Dow, Herbert H.

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Herbert H. Dow

American chemist Herbert H. Dow (1866-1930) founded the chemical company that bears his name, in 1897 in Midland, Michigan. He was both a gifted chemist and a savvy entrepreneur, and held more than 90 patents for his research, achievements that represented both significant scientific advances and the beginning of American dominance in the field of modern industrial chemistry. Harrison E. Howe, who profiled the company founder in the Dictionary of American Biography, noted that “Dow was an early exponent of the philosophy that a company should make more cheaply and better than anyone else the product in which it is interested, then pass the benefits of that advantage to the consumer.”

Born on February 26, 1866, in Belleville, Ontario, Canada, Herbert Henry Dow was the son of an inventor and mechanical engineer, Joseph Henry Dow. The family's roots in America stretched back to 1637 and an ancestor who was listed as a resident of Watertown, Massachusetts. When Dow was still an infant, the family— which would expand to include his three younger sisters— moved back to their original hometown of Derby, Connecticut. Joseph Dow went on to work for the Derby Shovel Manufacturing Company, and in 1878 the family moved once again, this time to Cleveland, Ohio, where the senior Dow was hired by the Chisholm Shovel-Works.

Fascinated by Brines

Dow inherited his father's knack for mechanics and invention, and devised an early prototype of a chicken egg incubator when the family was still living in Connecticut. After graduating from high school in 1884, Dow remained close to home for college, enrolling at Cleveland's Case School of Applied Science, which later became Case Institute of Technology and finally Case Western Reserve University. His major was chemistry, and during his time at Case he became intrigued by brine, or water with a high salt content. Brines can be made by adding salt to water, and from ancient times it was used by humans as a food preservative. Ocean saltwater is also considered a brine, and eons earlier, the shifting of land masses resulted in large underground deposits of sea water from the time when there were immense inland oceans in North America. The area that stretched from Ontario south and west to Kentucky was known to contain large underground deposits of this type of brine.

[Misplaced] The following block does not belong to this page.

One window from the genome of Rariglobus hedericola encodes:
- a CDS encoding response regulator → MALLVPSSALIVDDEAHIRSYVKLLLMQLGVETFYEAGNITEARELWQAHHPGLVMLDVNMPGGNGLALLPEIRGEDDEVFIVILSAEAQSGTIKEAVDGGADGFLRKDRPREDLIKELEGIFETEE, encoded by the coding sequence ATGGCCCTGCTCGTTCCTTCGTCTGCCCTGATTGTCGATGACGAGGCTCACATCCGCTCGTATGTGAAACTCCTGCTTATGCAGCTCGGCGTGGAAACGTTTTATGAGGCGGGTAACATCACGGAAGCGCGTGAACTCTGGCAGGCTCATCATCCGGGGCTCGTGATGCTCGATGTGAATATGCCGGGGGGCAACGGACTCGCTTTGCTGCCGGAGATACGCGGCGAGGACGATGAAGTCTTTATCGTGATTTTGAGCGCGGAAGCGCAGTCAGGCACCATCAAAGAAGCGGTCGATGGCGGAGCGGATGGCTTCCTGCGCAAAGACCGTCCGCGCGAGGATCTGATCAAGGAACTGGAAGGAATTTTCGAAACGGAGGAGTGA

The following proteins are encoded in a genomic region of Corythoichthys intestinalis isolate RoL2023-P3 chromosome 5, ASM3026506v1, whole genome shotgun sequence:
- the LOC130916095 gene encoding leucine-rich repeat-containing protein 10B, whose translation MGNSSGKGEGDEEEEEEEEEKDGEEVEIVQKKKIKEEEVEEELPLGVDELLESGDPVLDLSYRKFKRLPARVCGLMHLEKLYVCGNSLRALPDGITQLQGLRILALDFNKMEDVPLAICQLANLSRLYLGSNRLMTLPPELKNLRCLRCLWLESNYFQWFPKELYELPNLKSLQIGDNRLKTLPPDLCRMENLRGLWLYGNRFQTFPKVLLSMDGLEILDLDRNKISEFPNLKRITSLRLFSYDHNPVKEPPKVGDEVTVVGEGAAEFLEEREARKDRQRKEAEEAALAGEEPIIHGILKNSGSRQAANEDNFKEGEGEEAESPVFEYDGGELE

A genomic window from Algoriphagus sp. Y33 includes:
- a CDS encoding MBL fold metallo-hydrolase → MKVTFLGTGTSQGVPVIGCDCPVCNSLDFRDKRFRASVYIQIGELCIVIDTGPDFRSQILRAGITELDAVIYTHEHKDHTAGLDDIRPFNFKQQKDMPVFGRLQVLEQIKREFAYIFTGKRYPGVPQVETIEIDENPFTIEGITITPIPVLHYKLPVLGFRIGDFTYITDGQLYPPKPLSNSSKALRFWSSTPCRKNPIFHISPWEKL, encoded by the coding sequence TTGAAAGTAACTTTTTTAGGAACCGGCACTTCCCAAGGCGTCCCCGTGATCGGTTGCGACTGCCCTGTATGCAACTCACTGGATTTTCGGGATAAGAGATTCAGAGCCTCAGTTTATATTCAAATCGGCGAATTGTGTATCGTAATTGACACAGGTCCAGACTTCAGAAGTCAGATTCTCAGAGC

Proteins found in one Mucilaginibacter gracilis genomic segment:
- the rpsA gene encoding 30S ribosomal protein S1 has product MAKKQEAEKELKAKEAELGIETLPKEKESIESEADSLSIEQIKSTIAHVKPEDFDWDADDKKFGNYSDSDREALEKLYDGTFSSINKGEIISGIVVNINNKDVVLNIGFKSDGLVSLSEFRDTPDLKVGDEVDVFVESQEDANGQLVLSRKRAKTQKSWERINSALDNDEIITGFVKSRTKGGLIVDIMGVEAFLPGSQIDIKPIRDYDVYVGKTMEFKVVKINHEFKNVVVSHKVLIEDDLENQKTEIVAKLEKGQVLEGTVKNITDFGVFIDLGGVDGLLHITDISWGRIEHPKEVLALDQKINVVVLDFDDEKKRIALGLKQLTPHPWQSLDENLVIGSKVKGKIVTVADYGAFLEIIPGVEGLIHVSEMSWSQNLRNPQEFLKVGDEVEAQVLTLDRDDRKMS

Brines contained bromine, the chemical element on the periodic table with the symbol “Br.” In Dow's childhood, bromines were used to make sedative medications, and later new applications were discovered for its use in the nascent photographic film-developing industry. As a college student, he was interested in even more future possibilities, and began to conduct his dissertation research on the Ohio-area underground brines. His professors suggested that Dow write a paper on his brine analysis and present it at a coming meeting of the American Association for the Advancement of Science in Cleveland. He found that both Canton, Ohio, and Midland, Michigan, were brine-rich sites. Michigan had become a major salt producer at the time, with brine pools left to evaporate in the mid-state Saginaw Valley area and the resulting salt packaged and sold on the consumer market.